Bible Study Tools / Canada

Dominion of Canada

by Anthony Wasilkoff
Jorge Compassio CreativeCommons.org

In Canada, July 1 is celebrated as Canada Day. As many will remember, there was a time when July 1 was not known as Canada Day. It was first known as Dominion Day. The significance of this term should be reviewed and not forgotten.

It was the habit of Sir Samuel Leonard Tilley to begin each morning with prayer and Scripture reading. When the Fathers of Confederation gathered in Charlottetown to draft the terms of the British North America Act, there were many proposals for what to call this new nation. That fateful morning, while reading Psalm 72:8, Tilley became convicted that Canada should be a nation under God. When he appeared at the Conference session, he felt inspired to propose the term “Dominion of Canada.” His fellow Fathers agreed and accepted this remarkable name.

Today the following words are enshrined near the Confederation Chamber in Province House: “In the hearts of the delegates who assembled in this room on September 1, 1864, was born the Dominion of Canada. Providence being their guide, they builded better than they knew.”   

The term ‘Dominion’ was formalized in 1867. The letter that established the name to Queen Victoria was signed by John A. Macdonald and explained that Dominion was “a tribute to the principles they earnestly desired to uphold.”

This Dominion statement was incorporated in Latin into the Canadian coat of arms as “A Mari Usque Ad Mare” (from sea to sea) directly from Psalm 72:8: “He shall have dominion from sea to sea.”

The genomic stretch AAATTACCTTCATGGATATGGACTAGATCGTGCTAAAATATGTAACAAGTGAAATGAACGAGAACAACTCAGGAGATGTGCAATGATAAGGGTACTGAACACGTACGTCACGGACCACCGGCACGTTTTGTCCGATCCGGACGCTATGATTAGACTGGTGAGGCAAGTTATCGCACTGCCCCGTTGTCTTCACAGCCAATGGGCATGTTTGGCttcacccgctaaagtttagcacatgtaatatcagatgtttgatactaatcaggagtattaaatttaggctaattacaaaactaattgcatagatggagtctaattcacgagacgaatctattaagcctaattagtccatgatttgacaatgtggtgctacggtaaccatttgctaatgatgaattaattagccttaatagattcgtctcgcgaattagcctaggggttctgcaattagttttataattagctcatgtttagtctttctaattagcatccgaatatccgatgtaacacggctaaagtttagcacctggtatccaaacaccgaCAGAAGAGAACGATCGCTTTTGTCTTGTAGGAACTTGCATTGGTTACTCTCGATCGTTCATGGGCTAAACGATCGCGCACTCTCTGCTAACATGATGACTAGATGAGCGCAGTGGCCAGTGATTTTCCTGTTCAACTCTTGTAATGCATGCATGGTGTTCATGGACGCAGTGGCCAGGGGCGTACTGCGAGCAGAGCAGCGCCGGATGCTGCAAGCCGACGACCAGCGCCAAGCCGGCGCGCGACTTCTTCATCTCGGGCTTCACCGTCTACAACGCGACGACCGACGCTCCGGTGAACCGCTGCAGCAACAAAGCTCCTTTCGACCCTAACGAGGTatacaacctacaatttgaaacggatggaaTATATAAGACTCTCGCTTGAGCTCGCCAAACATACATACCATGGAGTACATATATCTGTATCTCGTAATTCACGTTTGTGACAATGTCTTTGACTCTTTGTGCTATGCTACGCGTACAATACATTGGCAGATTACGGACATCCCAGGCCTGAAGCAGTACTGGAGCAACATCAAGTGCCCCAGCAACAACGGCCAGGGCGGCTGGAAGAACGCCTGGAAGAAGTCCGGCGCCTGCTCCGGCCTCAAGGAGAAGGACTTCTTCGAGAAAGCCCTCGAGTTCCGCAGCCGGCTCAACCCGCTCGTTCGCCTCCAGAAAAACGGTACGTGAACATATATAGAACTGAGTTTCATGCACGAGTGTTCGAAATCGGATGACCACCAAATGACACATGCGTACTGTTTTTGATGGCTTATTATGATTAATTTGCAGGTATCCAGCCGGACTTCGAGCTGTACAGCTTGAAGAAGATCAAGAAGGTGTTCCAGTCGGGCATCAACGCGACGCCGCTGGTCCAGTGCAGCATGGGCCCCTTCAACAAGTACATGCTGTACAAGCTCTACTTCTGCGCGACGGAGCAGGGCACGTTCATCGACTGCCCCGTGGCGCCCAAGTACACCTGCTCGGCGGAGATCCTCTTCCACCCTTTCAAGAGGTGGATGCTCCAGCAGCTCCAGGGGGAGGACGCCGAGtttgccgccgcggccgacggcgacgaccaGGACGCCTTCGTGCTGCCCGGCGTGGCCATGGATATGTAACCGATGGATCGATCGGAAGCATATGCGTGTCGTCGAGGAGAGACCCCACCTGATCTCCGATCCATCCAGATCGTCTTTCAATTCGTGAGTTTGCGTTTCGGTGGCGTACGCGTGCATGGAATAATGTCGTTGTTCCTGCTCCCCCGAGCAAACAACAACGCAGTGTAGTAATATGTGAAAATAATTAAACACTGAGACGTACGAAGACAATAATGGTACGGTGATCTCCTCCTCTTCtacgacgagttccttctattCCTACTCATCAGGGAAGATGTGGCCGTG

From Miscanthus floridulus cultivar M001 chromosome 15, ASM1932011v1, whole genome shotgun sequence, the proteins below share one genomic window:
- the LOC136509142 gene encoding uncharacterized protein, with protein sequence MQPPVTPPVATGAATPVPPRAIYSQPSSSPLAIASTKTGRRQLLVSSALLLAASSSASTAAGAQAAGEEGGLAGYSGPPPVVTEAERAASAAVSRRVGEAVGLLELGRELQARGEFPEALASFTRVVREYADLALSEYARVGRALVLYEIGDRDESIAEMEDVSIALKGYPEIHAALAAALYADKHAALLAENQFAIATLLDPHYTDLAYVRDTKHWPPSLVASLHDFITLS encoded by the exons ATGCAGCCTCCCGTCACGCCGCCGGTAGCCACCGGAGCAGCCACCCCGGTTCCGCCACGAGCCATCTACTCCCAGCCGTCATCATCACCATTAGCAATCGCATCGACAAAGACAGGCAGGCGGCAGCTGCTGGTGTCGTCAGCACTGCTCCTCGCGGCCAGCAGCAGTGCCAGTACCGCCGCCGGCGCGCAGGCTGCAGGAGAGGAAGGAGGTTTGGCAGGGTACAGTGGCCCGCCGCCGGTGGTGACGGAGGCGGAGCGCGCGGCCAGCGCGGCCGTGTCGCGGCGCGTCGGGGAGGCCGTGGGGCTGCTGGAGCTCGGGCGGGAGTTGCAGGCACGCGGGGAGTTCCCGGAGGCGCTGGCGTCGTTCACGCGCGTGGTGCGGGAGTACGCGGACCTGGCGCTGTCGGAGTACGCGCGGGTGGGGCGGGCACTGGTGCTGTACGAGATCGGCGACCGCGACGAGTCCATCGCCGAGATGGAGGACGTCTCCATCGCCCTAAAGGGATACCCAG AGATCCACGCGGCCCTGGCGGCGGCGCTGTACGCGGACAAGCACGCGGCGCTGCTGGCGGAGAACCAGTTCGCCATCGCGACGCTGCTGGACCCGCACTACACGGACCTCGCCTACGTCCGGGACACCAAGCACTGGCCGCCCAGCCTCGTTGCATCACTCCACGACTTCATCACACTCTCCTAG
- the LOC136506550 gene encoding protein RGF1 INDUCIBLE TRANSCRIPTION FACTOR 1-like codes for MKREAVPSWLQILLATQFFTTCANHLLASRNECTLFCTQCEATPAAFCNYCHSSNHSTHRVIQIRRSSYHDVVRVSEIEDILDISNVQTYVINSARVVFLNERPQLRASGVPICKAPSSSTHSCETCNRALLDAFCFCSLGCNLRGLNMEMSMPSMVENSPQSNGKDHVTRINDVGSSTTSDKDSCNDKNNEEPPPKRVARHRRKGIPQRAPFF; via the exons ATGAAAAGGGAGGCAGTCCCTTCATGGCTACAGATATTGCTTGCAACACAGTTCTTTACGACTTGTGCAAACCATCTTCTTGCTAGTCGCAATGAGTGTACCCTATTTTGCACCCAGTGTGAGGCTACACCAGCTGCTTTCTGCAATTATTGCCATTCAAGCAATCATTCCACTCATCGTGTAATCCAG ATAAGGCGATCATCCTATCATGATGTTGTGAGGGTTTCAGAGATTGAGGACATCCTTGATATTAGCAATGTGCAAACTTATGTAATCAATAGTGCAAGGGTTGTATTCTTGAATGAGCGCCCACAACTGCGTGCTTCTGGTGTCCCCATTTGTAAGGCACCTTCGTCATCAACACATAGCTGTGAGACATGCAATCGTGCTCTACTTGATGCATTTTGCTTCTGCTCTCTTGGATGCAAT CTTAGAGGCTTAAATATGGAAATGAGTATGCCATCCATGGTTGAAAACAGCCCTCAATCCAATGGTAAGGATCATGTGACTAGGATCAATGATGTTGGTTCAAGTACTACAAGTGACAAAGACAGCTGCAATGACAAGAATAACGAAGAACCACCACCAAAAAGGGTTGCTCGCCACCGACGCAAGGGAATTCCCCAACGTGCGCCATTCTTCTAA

Also enshrined in the Canadian Coat of Arms is the expression “Desiderantes Meliorem Patriam.” It is the motto of the Order of Canada and was added in 1994. It means, “They desire a better country.”  These words probably seem familiar to you because something very similar appears in Hebrews 11:14-16 which states, “For those who say such things declare plainly that they seek a homeland . . . But now they desire a better, that is a heavenly country.”

It should also be noted that the Canadian Charter of Rights emphatically states, “... Canada is founded upon principles that recognize the supremacy of God and the rule of law.” In an increasingly secular society, it is especially important to be reminded of this important albeit nearly forgotten reality.

The Great God left references in our official documents pointing to the Christian heritage of this country. Many of the founding fathers were very familiar with the Holy Bible and had a very high regard for Christian principles and values.

At the annual Feast of Tabernacles, we will be picturing a time when every knee shall bow and every tongue shall confess the Great God. We look forward to the time when Christ becomes King of Kings and exercises dominion over Canada from sea to shining sea and over all of the earth!

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